I have a strange idea about presidential primaries and elections: The purpose is to elect a president. And I have a strange thought about primary voters: They have a choice between sending the country a message and sending it a president.
With that opening spoonful of snark out of the way, Starr moves on to full-bore patronizing:
The desire of many Democrats to send a message is understandable. As the co-editor of a liberal magazine, The American Prospect, I know that impulse. There’s a lot of anger and frustration among Democrats about entrenched institutions resistant to change.
When Bernie Sanders calls for mobilizing millions of people to bring about a revolution, a lot of progressives cheer him on.
As appealing as Sanders may be, he is not credible as president.
And then, Starr is off and running with the usual shtick: Sanders’ plans won’t fly; he is too old; he calls himself a socialist. Got it. What would Starr like Bernie and his supporters to do? My guess is: just stop running, retire to the sidelines, make way for the Clinton cavalcade, don’t pee on that parade. Whatever you do, don’t vote for the candidate you would like to see elected, vote for the one ‘political analysts’ have decided–for you–is the ‘best’ candidate.
Starr is, I believe, a sociologist. The view of elections he offers here is curiously attenuated and impoverished for someone who claims the empirical study of society as his vocation. It is balanced, ironically enough, by an over-inflated sense of his ability to perceive the motives of those expressing their preference for Sanders (through the polls that indicate many Democrats prefer him over Hillary Clinton.) Contra Starr, elections send messages all the time; in particular, by electing a particular candidate, voters inform the nation this is the person they want leading them. The electoral process–especially in its modern incarnation–allows for many signals to be sent as it proceeds: through the various polls that are conducted, voters inform their counterparts in other parts of the nation what their political inclinations are. For instance, voters in Iowa and New Hampshire, if they vote for Sanders, might be informing other Sanders supporters that they have, so to speak, ‘got their back.’ These polls can be understood as a co-ordination mechanism; voters over the nation decide on their electoral strategy by reading the results of the poll and of the early primary votes. (I have, er, written a paper on precisely this topic.) If Sanders loses heavily in Iowa and New Hampshire perhaps support for him will falter, as Sanders supporters elsewhere realize their energies might be misspent.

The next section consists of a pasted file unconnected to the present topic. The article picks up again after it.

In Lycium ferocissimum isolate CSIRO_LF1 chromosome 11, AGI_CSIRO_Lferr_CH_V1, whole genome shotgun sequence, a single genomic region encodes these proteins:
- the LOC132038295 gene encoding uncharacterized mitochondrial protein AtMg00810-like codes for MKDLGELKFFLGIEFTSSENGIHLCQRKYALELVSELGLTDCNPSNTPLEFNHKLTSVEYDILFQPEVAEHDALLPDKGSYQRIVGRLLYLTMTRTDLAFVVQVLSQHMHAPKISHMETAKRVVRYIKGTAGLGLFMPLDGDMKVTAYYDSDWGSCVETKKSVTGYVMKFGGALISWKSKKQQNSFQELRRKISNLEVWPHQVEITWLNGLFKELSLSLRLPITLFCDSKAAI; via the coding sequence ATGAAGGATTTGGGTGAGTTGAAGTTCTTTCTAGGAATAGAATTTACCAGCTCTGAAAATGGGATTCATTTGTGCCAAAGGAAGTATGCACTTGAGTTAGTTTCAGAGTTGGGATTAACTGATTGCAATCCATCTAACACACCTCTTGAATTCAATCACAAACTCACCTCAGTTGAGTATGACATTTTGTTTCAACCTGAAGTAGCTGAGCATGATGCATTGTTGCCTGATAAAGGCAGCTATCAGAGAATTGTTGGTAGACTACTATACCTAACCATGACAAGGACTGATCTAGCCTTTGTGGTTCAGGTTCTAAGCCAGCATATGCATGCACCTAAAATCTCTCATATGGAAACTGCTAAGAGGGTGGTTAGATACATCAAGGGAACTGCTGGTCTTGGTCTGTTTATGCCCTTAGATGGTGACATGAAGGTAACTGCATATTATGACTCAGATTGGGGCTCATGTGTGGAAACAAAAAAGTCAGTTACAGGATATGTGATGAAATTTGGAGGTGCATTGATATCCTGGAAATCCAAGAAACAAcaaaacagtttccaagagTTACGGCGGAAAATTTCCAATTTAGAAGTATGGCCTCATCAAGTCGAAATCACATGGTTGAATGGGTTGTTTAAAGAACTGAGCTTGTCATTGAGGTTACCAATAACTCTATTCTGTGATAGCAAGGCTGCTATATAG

Precisely because of this dynamic process of information exchange–through polls and primary elections–electoral dynamics can change. Indeed, the elections of Bill Clinton and Barack Obama are proof positive of this phenomenon: they both attracted more supporters as the election season wore on, as voters decided they could back a candidate who seemed to command support in other precincts of the nation. Moreover, the electoral process, as it progresses, may bring–precisely as a result of the enduring contest between two candidates–more information about the candidates to light, thus allowing voters to make a more informed choice.
In light of these considerations, it is bizarre that an academic analyst would suggest that this process be short-circuited because their analytical crystal ball has forecast an inevitable win for one of the candidates. Given what Starr writes, it is entirely plausible he would want to claim that the entire primary process be called off and Clinton be anointed the winning candidate.
Why have polls and elections–information elicitation processes, when oracles can do all the work for you?